I also definitely hear a more ‘major-y' component to this track, whereas you’re usually someone who enjoys their minor keys, am I right?
I am always a minor key kinda guy, haha. Through and Through. But, a fun challenge I like to do is make my minor keys sound happy. So, every now and then I definitely play that relative major key a bit.
With so many years and knowledge underneath your belt, what would you now deem the instrument you are most comfortable at and why?
Oh, that's a really really tough question, to be honest with you, I've been thinking about this the past few days actually, and I have different competencies for each instrument. I think for overall jamming and comfortability its gotta be the bass. I would love to say piano, as that's the instrument that made me understand theory. But, my key playing is just not quite as tight as what I can handle on the bass.
As far as understanding music theory and writing music, theres no doubt the piano is my favorite tool for coming up with new progressions and melodies.
Real name vs. Stage name argument aside a moment, who IS Dan Fur?
I am Paul Blandford. I like to garden and make my house a happy place to live.
Okay, you’re sitting down to write a new tune. Take me through your process, A-Z -
Uhmmm sit down, vaguely pick a scale and a tempo. Pick a cool sound and generally I'll start with a basic beat in the background. From there, start noodling away on the keys until I find a nice melody, bass line or progression and work all the instrumentals and soundscape right there by just continuously jamming and looping new ideas on-top of other ideas and seeing what sounds cool together. Then, after that, I have enough ideas to work that into a song with different sections. Then, I'll re-work the drums and add some spice and flare to them. And, with this process, the vocals came in with perfect timing, as I was working on spicing up the drums and adding more cool layers.
Gear Rundown! Present rig only, GO!
Got my novation SLmk3 doin' the brains and sequencing. Got a MIDI splitter so I can send MIDI out of the SLmk3 and still go out independently to my DSI, Prophet Rev2, The Studiologic Sledge (Powered by Waldorf) Novation Bass station, Roland JX8P, JP-08, Novation Circuits 2 Nova Synth Engines and the 4 channels of drums and finally my TR8. I also have Ableton running as well so I get to use as many VSTs and and software as I see fit :)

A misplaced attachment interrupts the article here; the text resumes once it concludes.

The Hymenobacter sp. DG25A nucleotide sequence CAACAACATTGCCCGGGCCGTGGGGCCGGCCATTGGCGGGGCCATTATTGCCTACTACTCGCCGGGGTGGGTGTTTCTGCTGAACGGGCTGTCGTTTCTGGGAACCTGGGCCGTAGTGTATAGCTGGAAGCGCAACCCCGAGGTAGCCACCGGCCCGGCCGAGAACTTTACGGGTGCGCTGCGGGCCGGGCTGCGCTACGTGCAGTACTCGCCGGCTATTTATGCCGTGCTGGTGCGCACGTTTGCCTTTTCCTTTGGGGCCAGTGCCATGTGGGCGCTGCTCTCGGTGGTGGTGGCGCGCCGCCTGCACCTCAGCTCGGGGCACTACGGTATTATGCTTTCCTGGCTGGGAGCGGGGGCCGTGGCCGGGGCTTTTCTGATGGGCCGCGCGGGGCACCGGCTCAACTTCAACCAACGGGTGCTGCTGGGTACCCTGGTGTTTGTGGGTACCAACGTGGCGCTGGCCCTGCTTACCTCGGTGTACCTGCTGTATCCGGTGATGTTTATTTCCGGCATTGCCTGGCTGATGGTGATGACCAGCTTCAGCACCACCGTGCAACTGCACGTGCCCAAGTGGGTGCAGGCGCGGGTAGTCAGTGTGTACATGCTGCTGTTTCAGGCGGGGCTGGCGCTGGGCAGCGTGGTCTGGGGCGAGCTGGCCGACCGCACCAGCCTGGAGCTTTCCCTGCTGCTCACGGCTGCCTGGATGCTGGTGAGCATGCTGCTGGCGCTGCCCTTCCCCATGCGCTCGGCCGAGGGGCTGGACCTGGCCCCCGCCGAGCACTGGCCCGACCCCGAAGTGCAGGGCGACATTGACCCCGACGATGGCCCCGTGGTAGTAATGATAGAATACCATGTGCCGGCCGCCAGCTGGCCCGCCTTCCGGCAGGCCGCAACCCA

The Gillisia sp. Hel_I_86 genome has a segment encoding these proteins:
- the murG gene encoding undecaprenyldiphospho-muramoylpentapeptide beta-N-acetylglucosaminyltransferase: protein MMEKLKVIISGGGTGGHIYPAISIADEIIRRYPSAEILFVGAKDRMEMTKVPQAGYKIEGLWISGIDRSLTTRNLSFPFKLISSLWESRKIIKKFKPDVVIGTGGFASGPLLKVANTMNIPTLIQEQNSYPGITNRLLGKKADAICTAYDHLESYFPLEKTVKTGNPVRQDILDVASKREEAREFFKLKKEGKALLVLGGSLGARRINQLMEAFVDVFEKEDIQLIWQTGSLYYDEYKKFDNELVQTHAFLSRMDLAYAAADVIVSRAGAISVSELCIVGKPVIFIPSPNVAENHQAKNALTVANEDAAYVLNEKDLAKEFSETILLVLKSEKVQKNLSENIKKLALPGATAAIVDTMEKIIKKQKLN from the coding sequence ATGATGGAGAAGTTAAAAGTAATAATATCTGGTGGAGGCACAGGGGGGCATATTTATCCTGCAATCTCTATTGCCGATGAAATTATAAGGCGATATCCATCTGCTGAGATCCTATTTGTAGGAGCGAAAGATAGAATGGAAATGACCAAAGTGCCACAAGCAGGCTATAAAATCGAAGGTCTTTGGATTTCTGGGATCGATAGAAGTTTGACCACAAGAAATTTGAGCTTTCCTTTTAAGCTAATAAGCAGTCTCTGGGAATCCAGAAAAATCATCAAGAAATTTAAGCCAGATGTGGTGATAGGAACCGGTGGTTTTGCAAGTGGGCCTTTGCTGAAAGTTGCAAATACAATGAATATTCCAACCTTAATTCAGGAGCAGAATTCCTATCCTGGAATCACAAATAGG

Do you consciously notice the effects your work as an Engineer has upon your own personal style?
100% it makes me much more logical about the way I do things. Especially, after realizing what some common habits I'd fallen into that were hurting my mixes. I started to be proactive in my producing stages and in avoiding these mistakes by using the right sample selection and arrangement. As a result I'm definitely much happier with the sound that I've been able to slowly carve out over the past year or so.
What lessons do you take away most from your Clients’ that you find most impactful upon your own playing and approach?
I would have to say the simple act of producing in one project, and mastering my songs in a different project. What i used to do is produce, mix and master my songs all in one project. What i realized was I would go back and change all these arrangement things while mixing and mastering. In turn, this caused me to change the way my compressors were reacting and it would just become suuuuch a big jumbled mess, I ended up hurting my mixes by doing that.
What I do now, is as soon as the production and arrangement is done, I export it for a mix and master in a different project. This makes the process much more methodological. Now, if anything needs to be fixed in regards to arrangement, I can just go back and re-export the stems. Otherwise, I don’t fiddle with things while mixing and things come out much cleaner as a result. Funny enough, I didn't do it for this song, but that's because I started working on it a decent while ago, but i don't think I'll ever go back to mixing and mastering in the same project ever again.